Thursday, April 03, 2008

John Yoo -- cool tool for power mad rulers

John Yoo, Berkeley law school Boalt Hall's local war criminal, is back in the news with the exposure of his charming October 2001 torture memo. In addition, this opinion in a footnote was noted by AP.

''Our office recently concluded that the Fourth Amendment had no application to domestic military operations,'' the footnote states, referring to a document titled ''Authority for Use of Military Force to Combat Terrorist Activities Within the United States.''

In other words, go for it, soldiers -- beat the crap out anyone you suspect of being one of those terra-ists, even if they are in the U.S. There's a war on and we don't need no stinking warrants.

It doesn't take much knowledge of U.S. history to realize that such permission for unregulated military mayhem has been much contested for a long time. Those uppity colonials of 1776 revolted in part because of the random violence inflicted on them by British troops quartered in their towns and homes. After the Civil War experience of war and occupation within the national boundaries, Congress thought they'd enshrined protection against such military acting out by outlawing the Posse Comitatus.

So what, beyond an overweening desire to expand the dictatorial powers of a pathetic muddlehead of a president, underlies this wild grasp at unchecked military power on the homefront? John Yoo is apparently too stupid to shut up (there are such things as International War Crimes tribunals that may someday nail you, buddy) and has talked a lot about motive. I went back to an interview he gave PBS in 2005. The interviewer asked him what his state of mind was in the immediate aftermath of the 9/11 attacks. He offered:

But in terms of the emotions, I did have the feeling that we were entering uncharted territory, because before 9/11, terrorism had always been handled as a criminal justice problem, a law enforcement problem. And that's [bi-]partisan; administrations of both parties treated it that way. ...

And one thing on 9/11 I think I immediately realized was that this was going to be a war, and criminal justice and law enforcement ways of thinking about terrorism were not necessarily going to work anymore.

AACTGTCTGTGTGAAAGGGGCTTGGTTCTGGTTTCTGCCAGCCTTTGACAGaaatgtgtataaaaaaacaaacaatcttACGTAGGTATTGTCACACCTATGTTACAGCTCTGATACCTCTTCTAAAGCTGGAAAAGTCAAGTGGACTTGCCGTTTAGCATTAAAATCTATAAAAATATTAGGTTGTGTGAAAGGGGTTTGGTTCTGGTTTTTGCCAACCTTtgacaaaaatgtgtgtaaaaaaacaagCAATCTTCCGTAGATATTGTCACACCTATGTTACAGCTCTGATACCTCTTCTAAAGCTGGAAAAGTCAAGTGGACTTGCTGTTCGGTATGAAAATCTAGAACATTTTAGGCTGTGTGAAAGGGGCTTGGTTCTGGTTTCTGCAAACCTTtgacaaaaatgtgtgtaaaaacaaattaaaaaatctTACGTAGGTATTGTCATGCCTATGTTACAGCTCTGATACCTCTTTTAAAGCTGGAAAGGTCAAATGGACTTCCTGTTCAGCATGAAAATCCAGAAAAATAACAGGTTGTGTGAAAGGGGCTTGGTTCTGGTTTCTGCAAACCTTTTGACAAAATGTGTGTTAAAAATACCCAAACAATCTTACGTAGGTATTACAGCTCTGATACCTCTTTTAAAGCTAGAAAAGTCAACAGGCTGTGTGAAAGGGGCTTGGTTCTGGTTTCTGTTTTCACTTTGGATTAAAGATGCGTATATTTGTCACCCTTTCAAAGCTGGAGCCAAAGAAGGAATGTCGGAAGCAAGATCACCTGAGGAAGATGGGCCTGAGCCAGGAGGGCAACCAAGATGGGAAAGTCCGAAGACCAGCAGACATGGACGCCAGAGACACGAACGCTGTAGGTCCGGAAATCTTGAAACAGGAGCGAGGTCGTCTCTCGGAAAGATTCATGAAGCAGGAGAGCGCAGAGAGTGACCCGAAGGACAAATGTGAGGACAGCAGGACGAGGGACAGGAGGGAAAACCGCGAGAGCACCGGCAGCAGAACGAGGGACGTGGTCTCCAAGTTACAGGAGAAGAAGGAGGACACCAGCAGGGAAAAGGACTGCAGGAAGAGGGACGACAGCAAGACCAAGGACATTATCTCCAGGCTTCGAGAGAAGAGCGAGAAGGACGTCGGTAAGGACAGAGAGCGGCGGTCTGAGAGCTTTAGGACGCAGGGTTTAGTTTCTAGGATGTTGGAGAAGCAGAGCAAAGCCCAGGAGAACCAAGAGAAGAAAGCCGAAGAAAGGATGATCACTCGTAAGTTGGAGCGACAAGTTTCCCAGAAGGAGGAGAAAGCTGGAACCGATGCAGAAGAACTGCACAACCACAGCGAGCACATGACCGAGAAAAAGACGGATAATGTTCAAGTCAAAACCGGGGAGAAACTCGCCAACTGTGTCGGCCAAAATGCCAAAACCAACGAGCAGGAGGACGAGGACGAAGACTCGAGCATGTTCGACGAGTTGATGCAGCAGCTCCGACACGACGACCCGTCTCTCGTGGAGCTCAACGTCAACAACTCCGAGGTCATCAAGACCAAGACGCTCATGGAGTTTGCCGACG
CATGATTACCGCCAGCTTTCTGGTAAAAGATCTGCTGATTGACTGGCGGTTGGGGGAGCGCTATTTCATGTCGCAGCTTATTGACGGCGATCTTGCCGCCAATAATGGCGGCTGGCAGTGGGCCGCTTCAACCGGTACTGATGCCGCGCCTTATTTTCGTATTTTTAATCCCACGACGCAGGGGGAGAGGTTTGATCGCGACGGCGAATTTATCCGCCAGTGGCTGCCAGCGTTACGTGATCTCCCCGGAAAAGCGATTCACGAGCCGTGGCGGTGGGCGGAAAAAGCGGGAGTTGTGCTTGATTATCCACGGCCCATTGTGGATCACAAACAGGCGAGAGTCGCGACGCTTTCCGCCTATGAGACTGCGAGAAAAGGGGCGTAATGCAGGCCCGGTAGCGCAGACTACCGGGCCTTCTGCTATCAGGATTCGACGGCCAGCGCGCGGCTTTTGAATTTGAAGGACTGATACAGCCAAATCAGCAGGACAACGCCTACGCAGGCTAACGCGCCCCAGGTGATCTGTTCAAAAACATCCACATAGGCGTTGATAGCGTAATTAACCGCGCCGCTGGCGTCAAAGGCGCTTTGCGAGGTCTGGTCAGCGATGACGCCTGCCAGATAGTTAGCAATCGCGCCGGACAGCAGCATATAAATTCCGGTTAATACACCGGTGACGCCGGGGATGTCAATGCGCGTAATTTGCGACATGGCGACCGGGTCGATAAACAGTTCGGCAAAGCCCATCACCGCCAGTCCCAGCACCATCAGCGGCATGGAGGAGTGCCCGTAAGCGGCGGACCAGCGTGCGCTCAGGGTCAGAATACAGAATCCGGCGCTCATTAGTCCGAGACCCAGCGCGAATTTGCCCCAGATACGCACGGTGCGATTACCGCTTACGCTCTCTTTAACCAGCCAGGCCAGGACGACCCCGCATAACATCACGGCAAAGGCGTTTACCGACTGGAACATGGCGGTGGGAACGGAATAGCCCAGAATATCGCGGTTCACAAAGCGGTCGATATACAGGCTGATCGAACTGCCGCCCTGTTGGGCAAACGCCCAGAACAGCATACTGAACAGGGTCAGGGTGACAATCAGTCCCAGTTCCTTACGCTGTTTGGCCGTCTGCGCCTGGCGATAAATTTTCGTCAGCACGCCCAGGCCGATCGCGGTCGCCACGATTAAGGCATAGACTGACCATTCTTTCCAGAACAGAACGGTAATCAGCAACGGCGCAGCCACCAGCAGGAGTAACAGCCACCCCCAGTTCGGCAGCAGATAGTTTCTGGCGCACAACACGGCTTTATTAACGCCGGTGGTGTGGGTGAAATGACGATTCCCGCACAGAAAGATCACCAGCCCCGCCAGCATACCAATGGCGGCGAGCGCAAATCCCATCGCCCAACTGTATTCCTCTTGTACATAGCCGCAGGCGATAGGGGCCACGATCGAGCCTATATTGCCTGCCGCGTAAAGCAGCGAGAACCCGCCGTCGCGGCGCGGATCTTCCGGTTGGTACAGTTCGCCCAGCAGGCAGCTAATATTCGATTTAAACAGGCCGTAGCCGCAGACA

Q: What made you think it was a war? ...

I didn't mean to exclude the FBI or using the trials and prosecutors as a tool, but that wouldn't be the only tool, which it was before 9/11. And the reason for that was because of just the devastation of the attacks. Destroying the Pentagon and destroying the World Trade Centers are not things that criminals do -- that this was a kind of foreign attack for political purposes that we would associate with wartimes. Had this attack had been carried about before 9/11, during the Cold War, by the Soviet Union, in exactly the same way and hit exactly the same targets, would we have any doubt we were at war with the Soviet Union? So why should it matter that it was a terrorist group and not a nation-state that had attacked us on this way for us to decide whether we were at war?

This guy is a law professor? Quite simply, niceties like the rule of law go out the window simply because some crooks -- non-state actors, modern day pirates or privateers -- managed to make a big enough bang.

This is not the thinking of an adult. This is an intellectual whore, bending a small intelligence to the purposes of manipulative authority figures, craving approval for his devoted service. Sure, the whole country was spooked after 9/11. But this man's job was the law, not abasement to unconstrained power.

And the guy is still in the business of apologizing for his masters. This appeared today.

"While each case of abuse is regrettable," Mr. Yoo wrote, "it is not possible for a large organization charged with protecting the national security, under extraordinary pressure, to perform its mission error-free."

How pathetic. And we're equally pathetic if we fail to end the surveillance and torture regime for which Mr. Yoo is an apologist.


sfwillie said...

Additionally sickening is the Bushs' use of minorities to support torture and aggression... John Yoo, Alberto Gonzalez, Condi, Colin.

Not to mention Clarence Thomas.

Great post.

sfmike said...

And additionally sickening is that this war criminal has a job at UC Berkeley. What, exactly, were they thinking when they hired him?

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